Art, in a State of Revolution: Egypt One Year after Tahrir, Leonardo Electronic Almanac
This issue investigates the relationship between activism, electronic and digital avant-garde, the role of the social media, cultural production and artistic experiments in the pre-Revolutionary and post Mubarak Egypt, one year after the so-called Arab Spring which upset Egyptian (and Arabic at large) politics and society.
The central role of social media in the 2011 Egyptian revolution (and in the uprisings of Tunisia, Bahrain, Libya, Syria and the Arab world at large) has been strongly emphasized by Western media, highlighting how Twitter, for instance, supported the occupation of Tahrir Square, the cohesion of the movement and the ideological solidarity of the Mediascape.
Additionally, the strategic role of electronic devices has been elevated to agent of the immediate success of Egyptian revolution. According to most social and cultural analysis about the now famous 18 days disseminated by global media, the circulation of digital media sanctioned the success of the demonstrators and the fall of Mubarak regime.
It is not surprising that on June 2012 the work of media artist Ahmed Bassiouny killed by police snipers in Tahrir Square was chosen to represent the country at Venice Biennial with a video installation that mixed the documentation of one of his performance pieces and the footage of the artist shot in Tahrir Square. It is probably the first time that a young artist not affiliated with the official Fine Arts sector has been granted such a prestigious solo presentation.
Nowadays press freedom in Egypt is suffering under military rules, with the country dropping 39 spots on the annual Press Freedom Index as compiled by Reporters Without Borders: while Egypt was ranked and 166th in 2011 (a drop, compared with 127th in 2010), its state today seems to have worsened in comparison with Mubarak Regime, the dead count is rapidly increasing, army and police have now more instruments of violent repression.
The Leonardo Electronic Almanac (LEA) is inviting proposals for an issue addressing these and related topics, especially those focusing on how non conventional artists and activists got involved in the events. How did artists, activists, independent writers and critics respond to radical transformations in Egypt? What is the role of new media before, during and after the 18 days of January and February 2011?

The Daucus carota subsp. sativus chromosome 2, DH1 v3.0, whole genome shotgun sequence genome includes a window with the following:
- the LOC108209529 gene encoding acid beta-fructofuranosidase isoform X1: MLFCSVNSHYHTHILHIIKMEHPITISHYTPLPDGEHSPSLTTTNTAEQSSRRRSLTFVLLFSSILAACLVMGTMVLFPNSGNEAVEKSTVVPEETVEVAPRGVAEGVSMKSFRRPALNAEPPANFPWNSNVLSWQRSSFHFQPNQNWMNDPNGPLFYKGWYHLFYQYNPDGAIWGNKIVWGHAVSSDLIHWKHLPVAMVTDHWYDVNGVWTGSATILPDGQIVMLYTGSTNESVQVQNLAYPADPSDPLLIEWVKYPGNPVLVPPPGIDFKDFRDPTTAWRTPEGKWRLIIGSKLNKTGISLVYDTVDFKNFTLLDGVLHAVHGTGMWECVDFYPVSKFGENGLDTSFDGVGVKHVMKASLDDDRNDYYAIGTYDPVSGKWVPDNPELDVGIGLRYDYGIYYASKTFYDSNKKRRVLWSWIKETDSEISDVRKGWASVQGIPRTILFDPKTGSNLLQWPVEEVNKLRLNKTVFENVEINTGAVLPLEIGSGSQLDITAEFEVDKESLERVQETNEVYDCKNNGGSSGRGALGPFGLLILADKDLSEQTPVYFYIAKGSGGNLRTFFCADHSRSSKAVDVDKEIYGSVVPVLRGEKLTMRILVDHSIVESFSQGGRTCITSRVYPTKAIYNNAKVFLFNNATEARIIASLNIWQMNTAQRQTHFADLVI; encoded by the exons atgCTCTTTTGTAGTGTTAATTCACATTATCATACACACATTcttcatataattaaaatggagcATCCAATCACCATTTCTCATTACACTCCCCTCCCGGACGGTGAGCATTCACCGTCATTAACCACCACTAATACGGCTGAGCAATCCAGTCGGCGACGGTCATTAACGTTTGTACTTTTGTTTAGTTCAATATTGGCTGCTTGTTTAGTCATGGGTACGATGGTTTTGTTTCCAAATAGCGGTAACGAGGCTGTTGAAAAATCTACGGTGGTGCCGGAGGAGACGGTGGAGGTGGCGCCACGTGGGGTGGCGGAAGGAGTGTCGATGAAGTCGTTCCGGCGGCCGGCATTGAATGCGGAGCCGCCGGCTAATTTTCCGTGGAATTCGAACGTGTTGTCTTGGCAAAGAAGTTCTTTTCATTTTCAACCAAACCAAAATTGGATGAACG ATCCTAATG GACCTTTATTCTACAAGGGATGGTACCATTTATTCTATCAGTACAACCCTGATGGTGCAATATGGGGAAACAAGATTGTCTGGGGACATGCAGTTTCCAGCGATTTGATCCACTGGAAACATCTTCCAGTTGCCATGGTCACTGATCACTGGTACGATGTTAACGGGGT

Senior Editors for this issue of LEA: Lanfranco Aceti and Digicult (with Lucrezia Cippitelli and Tarek Abou el Fetouh).
Please send proposals to: email@example.com
a) Subject heading: Art-Revolution
b) Deadline for submission of full articles for consideration: November 15, 2012
c) 2 images at 72 dpi resolution no larger than 700pixels width for artists
d) Links to previous work, videos or personal sites
Our publication formats allow for full-color throughout and we encourage rich pictorial content where relevant and possible. Note however that all material submitted must be copyright cleared (or due diligence must be evidenced). For online publication a wide variety of media content may be considered (animation, mp3, flash, java, etc…)
• For scholarly papers please submit the final paper ready for peer review. Your contribution will be reviewed by at least two members of the LEA board and revisions may be requested subject to review.
• For themed and pictorial essays please submit an abstract or outline for editorial consideration and further discussion.
• Please keep your news, announcements and hyperlinks brief and focused – include contact details and a link to an external site where relevant. We reserve the right to sub-edit your submissions in order to comply with LEA policies and formats. Where material is time-sensitive please include both embargo and expiry dates.
• In all cases specify special system considerations where these are necessary (platform, codecs, plug-ins, etc…)
For further information or image submission contact: Ozden.Sahin@leoalmanac.org
We look forward to hearing from you!